Only 8 years before artist Diedrick Brackens was born in Mexia, Texas, a terrible ‘murder’ was conducted. Three black children drowned while in police custody. They were accused of marijuana possession and tried to escape in a boat that capsized. All teenagers died, but the police officers survived and got away with it. While Diedrick Brackens wasn’t even born, many told him this horrific story. He decided to dedicate his artistic career to this tragedy. Since his early years as an artist, he dedicates his textiles to these kind of stories and being black and queer in the south of the U.S.
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Artist Diedrick Brackens
When walking into his classroom as an undergraduate at the University of North Texas, artist Diedrick Brackens got hooked to weaving immediately. From the color-coordinated yarn to the perfectly filled rows in front of the cabinet. This class marked the start of Brackens’s fascination with weaving.
Now, at an age of 30, Brackens owns a studio in Los Angeles and solely weaves with cotton. It isn’t only because of the material’s versatility, but also to emphasize the lives of “those who came before me“. With these words Brackens refers to his grandmother, who used to pick cotton as a child. This story has driven the artist to make beautiful things out of it.
Stories behind his work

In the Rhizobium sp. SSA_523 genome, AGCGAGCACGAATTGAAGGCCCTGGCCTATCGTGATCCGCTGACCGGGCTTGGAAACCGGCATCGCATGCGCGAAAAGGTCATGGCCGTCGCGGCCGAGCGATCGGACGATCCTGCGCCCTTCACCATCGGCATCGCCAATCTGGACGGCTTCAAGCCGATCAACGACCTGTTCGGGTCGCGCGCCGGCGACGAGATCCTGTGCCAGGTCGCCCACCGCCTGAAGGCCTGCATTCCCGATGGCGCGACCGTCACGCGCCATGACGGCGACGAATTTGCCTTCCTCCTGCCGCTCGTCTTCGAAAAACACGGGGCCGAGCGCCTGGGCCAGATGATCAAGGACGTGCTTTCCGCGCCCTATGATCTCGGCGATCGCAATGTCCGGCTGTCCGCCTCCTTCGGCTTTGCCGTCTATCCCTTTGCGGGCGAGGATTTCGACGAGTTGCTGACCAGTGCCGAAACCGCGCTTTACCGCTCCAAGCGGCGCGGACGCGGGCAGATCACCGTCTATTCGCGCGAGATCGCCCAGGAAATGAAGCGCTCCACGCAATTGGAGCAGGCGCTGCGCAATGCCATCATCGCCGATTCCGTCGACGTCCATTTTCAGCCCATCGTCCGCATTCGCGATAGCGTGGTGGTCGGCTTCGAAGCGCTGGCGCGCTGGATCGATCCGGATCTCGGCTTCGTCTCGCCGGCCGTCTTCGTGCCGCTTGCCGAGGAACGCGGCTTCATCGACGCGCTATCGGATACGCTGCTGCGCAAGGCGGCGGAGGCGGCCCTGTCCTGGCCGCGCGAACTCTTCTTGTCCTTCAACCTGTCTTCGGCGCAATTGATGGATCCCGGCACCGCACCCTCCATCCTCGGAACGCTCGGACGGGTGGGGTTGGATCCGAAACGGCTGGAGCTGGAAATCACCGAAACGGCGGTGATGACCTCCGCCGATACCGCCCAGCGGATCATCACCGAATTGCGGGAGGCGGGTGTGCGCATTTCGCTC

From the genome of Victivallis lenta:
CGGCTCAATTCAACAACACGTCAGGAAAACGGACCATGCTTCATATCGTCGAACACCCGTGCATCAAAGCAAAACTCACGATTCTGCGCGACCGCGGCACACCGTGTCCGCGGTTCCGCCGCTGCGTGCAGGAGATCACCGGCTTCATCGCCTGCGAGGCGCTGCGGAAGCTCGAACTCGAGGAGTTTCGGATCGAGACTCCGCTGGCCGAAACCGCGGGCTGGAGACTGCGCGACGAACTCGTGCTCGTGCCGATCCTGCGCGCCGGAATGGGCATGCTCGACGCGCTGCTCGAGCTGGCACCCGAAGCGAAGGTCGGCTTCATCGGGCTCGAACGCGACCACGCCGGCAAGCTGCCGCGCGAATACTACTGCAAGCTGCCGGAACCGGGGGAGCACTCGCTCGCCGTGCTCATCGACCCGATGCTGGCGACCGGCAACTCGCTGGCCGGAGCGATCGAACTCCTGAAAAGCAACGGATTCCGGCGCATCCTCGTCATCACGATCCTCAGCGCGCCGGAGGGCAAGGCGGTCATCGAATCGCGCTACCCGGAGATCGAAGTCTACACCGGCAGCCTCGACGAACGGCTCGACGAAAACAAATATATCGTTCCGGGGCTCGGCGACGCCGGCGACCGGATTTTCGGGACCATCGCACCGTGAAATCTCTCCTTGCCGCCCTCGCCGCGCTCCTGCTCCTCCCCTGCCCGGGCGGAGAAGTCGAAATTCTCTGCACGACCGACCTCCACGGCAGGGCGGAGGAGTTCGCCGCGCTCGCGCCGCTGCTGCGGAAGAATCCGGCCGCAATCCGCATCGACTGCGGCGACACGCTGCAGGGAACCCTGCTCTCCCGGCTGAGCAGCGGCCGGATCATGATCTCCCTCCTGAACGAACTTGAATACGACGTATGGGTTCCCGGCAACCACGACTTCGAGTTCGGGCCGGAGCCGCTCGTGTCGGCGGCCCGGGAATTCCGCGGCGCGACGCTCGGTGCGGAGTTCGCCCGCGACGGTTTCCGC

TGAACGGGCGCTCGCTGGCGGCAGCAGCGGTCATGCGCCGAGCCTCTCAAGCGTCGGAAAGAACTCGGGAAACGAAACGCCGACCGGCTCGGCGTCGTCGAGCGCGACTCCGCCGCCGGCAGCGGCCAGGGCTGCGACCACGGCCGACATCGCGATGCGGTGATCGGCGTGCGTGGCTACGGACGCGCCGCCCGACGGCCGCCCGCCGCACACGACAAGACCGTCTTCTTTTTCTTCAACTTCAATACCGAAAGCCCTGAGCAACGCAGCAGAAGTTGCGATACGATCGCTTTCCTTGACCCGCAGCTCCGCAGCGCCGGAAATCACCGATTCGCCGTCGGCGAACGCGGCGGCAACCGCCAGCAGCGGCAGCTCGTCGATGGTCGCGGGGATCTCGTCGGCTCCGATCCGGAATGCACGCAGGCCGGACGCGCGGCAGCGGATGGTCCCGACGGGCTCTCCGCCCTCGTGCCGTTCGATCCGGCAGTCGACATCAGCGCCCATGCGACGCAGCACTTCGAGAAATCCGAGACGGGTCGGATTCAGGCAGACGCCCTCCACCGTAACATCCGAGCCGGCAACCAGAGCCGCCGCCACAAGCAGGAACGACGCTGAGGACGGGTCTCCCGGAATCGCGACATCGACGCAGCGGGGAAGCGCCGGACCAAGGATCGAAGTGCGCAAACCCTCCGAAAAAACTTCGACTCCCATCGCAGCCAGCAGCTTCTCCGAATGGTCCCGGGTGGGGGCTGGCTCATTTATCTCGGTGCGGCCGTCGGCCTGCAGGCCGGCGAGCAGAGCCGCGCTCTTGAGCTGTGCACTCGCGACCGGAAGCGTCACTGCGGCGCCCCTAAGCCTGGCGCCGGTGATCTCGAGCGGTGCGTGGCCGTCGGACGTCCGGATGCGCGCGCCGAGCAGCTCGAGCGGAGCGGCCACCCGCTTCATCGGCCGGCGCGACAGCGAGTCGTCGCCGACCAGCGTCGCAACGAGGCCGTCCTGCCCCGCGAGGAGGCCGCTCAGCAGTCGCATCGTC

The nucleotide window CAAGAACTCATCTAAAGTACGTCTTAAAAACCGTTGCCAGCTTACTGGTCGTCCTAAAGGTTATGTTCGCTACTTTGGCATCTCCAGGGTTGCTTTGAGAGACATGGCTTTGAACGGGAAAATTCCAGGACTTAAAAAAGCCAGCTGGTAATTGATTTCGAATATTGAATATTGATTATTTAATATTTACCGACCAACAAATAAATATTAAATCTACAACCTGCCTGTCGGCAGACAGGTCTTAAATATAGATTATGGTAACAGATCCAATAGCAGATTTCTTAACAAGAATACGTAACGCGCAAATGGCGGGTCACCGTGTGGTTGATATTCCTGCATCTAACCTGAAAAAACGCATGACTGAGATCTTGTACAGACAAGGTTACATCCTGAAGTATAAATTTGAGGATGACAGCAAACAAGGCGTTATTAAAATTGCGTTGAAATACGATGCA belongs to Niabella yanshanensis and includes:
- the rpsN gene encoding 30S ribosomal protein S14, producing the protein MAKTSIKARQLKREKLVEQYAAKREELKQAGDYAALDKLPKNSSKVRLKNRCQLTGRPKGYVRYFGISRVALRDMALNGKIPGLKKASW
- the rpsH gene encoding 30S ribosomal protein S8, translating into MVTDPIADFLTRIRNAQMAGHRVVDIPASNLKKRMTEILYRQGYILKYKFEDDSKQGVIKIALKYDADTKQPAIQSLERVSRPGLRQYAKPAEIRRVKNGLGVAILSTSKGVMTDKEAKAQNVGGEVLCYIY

Besides paying a tribute to his grandmother and other family members, many of his work also finds a base in Diedrick Brackens’s life as a black and queer man, living in the South. He thinks his clothes are the ideal medium to tell his stories. Woven through with many references and symbolism, they’re hard to understand in a glance.
His work finds its roots in traveling from and to Texas as a child. The centerpiece of his recent collection “Darling Devined” tells the story of a horrific story both his mother and grandmother used to tell him. 8 years before Brackens was born, a terrible accident happened in Mexia, his place of birth. Something so terrible that it’s being told generation after generation. On that particular day in 1981, 3 black boys died when in police custody. They were accused of marijuana possession, got handcuffed and put on a boat together with some police men. When the boat capsized, the teenagers died and the police officers got away with it.
In Brackens’s piece, two black men wade in a river, accompanied by a set of open handcuffs. This work suggests an alternative (happy) end to this horror story. Looking at this piece of art from this perspective, one can compare it to Quentin Tarantino’s Once Upon A Time In Hollywood. In this movie Tarantino refers to Charles Manson’s awful murder on actrice Sharon Tate. In his movie, Tate doesn’t get murdered and the story ends bitter sweet, but happy. Just like “Bitter Attendance, Drown Jubilee”, where the kids don’t drown but escape while the tragedy that possibly could happend is visualized.
When Brackens isn’t weaving or teaching at California State University, he studies historical migrations, especially of black people within the United States. He is intrigued by the way in which the black people crossed the country, by using – for example – the Underground Railroad. These migrations, together with his background and queer life, pave the road for his artistic direction. Ultimately, his goal is to discover the true meaning of home.
Check out Diedrick Brackens on Instagram.
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